I didn’t really need to answer, because we both knew deep down that the chance of either of us having the cajones to do anything like that was pretty slim. Still, it was fun to imagine. A life of crime did seem pretty cool. As we ran up the stairs to the platform I started daydreaming again about how cool I was going to be in the neighborhood when I pulled out my Chinese stars. That was the kind of thing me and my friends dreamed about, this was my ticket to the big time, yes sir. I looked up at Bobby and he just kept bouncing up the stairs. It seemed he never stopped moving; he always seemed to know what he was doing, and it was always something cooler than anything I was thinking of myself.
We finally got up to the platform, completely short of breath. As always, Bobby was two steps ahead. Although I hated the fact that he was faster than I was, that always gave me something to try to beat, but now I just needed a breath. While I panted like a dog, Bobby leaned way out over the tracks to see if a train was coming. There were only a few people on the platform because most people at this time of day were already on the train coming home from the Loop. Bobby walked back over to where I was still catching my breath and pointed out a man on the other side of the platform.
“Carter, look at that guy. He looks really nervous or something. I bet he just robbed a store or something and can’t wait to get on that train and get out of here.”
I looked at the guy; he did seem really nervous. He was pacing in circles around one of the benches and kept looking down at the tracks. I didn’t think he had actually robbed a store or anything, but he did look like was in a hurry to get somewhere. Before I could pay too much attention to him, I was distracted by the rumble of an approaching train. The train was going south and we were waiting for a northbound one, and as the platform started to shake all the people on our side looked with hostile bitterness at the people on the other side.
“Man, how come it’s always the wrong train that comes first?” I moaned, but Bobby wasn’t paying any attention to me, he was totally focused on the nervous guy waiting on the other platform. I started to say something else, but it never even came out. For some reason I can’t explain, I also became mesmerized by the nervous guy and I couldn’t take my eyes off of him. There was a glaring, tangible intensity surrounding him that I had never experienced before, and both Bobby and I stared in silence. Then, in the blink of an eye, he jumped, right at the last possible second, right in front of the train.
Time stopped. The other people on the platform all seemed to stop talking at once. Even the roar of the train stopping and the accompanying screeching brakes, which normally drowned out everything, seemed to fade away and disappear. All I remember is hearing a short cry, followed by a loud thump. Although I was looking right at him, all I can remember are the sounds. Then there was chaos. The passengers, probably wondering what the sound was, all pushed to get off the train and clustered excitedly around where I guessed most of the body was. I was completely in shock, and I turned to Bobby, but he was as at a loss for words as I was.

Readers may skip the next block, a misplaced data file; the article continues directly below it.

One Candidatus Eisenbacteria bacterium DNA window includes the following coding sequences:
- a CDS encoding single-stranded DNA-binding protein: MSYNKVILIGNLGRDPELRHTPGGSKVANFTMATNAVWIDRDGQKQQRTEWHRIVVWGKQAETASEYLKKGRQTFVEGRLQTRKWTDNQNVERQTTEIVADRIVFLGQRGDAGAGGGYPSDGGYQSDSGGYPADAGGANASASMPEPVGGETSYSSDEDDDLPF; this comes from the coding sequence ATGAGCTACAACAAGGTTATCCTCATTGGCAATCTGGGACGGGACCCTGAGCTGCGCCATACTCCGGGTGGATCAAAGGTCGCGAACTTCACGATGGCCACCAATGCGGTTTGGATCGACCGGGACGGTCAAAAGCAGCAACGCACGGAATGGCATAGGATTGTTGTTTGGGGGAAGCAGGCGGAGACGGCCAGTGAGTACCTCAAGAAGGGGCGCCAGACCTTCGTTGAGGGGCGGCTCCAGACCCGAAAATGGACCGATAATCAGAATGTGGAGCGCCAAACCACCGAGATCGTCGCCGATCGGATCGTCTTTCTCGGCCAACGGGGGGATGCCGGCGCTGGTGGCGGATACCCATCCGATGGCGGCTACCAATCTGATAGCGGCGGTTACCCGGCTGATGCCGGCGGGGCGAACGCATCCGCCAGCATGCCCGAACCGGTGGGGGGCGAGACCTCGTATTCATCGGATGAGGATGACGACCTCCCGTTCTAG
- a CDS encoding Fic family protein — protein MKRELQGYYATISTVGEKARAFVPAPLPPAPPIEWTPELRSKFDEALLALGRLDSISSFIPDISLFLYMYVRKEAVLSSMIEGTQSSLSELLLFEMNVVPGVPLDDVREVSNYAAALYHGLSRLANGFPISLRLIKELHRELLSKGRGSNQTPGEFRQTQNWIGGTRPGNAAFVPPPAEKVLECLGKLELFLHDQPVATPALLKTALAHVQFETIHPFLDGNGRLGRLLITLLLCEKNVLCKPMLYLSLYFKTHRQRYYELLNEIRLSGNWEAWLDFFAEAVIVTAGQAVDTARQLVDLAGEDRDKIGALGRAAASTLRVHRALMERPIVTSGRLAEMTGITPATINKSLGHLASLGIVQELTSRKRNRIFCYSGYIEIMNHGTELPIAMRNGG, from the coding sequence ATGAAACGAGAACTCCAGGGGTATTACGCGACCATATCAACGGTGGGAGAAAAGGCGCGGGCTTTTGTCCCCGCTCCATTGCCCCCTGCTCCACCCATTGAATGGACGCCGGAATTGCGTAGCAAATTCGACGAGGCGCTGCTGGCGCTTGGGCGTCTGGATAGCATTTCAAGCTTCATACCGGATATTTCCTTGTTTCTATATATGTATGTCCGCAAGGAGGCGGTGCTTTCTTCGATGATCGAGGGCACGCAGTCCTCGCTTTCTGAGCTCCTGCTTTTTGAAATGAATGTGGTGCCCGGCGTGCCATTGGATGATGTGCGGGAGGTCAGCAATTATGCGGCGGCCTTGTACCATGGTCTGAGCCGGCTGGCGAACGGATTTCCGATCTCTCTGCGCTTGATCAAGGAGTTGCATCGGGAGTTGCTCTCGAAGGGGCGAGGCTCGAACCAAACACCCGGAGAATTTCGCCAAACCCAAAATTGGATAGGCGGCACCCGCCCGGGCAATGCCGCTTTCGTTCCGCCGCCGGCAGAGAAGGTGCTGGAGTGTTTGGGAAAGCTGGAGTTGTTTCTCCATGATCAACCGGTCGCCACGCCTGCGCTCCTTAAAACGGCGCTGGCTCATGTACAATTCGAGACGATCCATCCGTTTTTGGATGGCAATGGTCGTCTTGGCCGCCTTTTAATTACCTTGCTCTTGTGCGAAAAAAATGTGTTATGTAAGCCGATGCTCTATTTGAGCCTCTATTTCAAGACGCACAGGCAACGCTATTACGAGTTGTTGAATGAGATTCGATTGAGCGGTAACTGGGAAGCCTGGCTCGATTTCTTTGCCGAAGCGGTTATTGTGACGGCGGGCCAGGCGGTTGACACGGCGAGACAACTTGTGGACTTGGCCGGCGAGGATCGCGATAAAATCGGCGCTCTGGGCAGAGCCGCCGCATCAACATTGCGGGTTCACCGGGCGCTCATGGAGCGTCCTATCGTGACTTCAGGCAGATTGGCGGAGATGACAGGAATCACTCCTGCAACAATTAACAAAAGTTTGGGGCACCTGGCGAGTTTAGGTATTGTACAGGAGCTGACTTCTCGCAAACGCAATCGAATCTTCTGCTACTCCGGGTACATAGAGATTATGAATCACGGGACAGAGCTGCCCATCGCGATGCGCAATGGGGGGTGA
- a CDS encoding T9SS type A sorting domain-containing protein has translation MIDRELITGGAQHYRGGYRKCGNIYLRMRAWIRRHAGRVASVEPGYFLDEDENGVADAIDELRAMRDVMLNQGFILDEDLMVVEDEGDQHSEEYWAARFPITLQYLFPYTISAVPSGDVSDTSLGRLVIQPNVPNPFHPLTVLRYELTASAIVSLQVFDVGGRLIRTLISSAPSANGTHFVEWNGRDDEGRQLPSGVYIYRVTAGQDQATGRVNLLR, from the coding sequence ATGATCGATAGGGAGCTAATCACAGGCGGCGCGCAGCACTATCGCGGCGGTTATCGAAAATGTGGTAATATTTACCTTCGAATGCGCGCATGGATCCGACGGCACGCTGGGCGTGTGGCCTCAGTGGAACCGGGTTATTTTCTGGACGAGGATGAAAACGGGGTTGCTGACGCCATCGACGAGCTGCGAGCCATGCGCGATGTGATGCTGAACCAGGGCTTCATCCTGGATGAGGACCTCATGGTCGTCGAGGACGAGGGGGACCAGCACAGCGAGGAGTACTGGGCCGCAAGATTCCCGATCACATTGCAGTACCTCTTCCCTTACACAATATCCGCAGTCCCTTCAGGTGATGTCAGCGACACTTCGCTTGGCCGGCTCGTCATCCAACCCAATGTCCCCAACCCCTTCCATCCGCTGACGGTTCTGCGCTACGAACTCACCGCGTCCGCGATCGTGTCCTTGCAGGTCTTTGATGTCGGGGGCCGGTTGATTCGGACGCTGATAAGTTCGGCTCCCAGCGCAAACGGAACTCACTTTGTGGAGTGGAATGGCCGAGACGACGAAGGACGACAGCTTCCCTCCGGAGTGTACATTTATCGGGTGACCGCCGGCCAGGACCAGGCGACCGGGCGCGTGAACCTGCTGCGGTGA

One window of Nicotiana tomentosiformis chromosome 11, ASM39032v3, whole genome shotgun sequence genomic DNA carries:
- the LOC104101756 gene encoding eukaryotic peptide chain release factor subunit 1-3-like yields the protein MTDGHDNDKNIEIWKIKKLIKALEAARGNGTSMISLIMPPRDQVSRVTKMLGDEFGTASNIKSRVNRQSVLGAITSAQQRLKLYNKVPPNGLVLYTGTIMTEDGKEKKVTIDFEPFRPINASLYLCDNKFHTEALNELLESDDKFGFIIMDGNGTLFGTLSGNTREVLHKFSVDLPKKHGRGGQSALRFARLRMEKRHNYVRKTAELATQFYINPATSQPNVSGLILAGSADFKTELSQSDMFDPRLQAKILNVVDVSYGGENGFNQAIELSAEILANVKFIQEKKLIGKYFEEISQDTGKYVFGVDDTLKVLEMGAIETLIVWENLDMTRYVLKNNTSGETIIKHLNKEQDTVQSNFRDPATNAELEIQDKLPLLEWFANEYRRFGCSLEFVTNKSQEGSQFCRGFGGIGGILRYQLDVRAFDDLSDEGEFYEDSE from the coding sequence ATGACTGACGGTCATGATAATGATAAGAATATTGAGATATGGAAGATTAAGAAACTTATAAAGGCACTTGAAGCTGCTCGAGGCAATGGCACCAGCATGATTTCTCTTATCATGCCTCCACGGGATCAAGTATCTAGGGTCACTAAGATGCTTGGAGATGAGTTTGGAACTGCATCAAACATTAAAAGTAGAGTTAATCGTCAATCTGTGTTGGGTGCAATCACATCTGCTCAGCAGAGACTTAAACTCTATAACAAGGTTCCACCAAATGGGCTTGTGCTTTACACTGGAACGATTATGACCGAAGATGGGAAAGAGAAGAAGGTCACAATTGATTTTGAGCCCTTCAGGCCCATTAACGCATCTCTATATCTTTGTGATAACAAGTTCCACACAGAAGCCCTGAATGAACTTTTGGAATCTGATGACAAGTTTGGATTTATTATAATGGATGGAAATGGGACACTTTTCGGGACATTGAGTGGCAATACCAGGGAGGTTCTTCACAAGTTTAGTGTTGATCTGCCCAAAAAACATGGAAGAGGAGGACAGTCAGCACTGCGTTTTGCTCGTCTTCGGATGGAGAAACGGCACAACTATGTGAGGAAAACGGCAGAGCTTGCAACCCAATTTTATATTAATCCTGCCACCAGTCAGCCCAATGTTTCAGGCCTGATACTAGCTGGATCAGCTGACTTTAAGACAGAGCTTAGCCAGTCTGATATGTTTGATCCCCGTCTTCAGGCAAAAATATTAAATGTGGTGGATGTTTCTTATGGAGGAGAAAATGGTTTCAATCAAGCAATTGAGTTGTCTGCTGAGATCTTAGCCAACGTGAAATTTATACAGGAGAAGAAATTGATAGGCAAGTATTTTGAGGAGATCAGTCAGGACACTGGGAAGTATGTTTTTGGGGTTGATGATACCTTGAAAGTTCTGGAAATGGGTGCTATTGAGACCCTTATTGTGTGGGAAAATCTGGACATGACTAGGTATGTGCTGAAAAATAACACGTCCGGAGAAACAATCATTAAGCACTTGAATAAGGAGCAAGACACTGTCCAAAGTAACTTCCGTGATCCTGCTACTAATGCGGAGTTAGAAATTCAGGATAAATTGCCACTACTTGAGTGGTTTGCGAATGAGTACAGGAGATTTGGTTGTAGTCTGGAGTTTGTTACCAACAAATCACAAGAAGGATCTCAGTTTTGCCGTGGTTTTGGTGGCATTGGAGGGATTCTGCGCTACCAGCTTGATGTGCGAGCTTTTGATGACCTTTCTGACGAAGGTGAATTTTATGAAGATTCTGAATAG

That was the last spoken word between us until the next day, at school. I don’t even know which of us said it, and it didn’t really matter because it was what we were both thinking.
Neither of us took the train home that day. We went our separate ways at the station; I decided to walk home and Bobby stayed under the station to wait for a bus. As I walked home, the sounds of the street once again loomed large, but this time I was overwhelmed by them. It was darker now, and the cars sounded horrifying as they drove by. I held my breath with each passing one, with the echo of the body slamming into the screeching train slowly fading away.
I went out of my way to avoid walking next to the train tracks, walking a few extra blocks instead. I felt better as I heard the sound of the train fade in the distance. By the time I went to sleep that night the whole event seemed like it had happened years ago. As I waited to fall asleep, I wondered what had made that guy do it. Why had he decided to jump in front of a train that day, that time, and at that station? Although I was unsettled and scared by the whole incident, I eventually drifted off to sleep.
The next day, before school, I saw Bobby in the playground. As I walked over to him, I looked carefully at his face, searching for a telltale sign that the experience had been real, and that I wasn’t the only one who had been massively disturbed by it. The look on his face seemed to say, “Yeah, there’s something we need to talk about.”
He walked up to me and before I could say a word delivered a swift punch to my shoulder and said, “So, how many of those Chinese stars do you want? I need the money by tomorrow.”
Copyright©2001 by Carter O'Brien.
No part of this publication may be reproduced, stored in a retrieval system,
or transmitted, in any form by any means, electronic, mechanical, photocopying,
or otherwise, without the prior written permission of the publisher.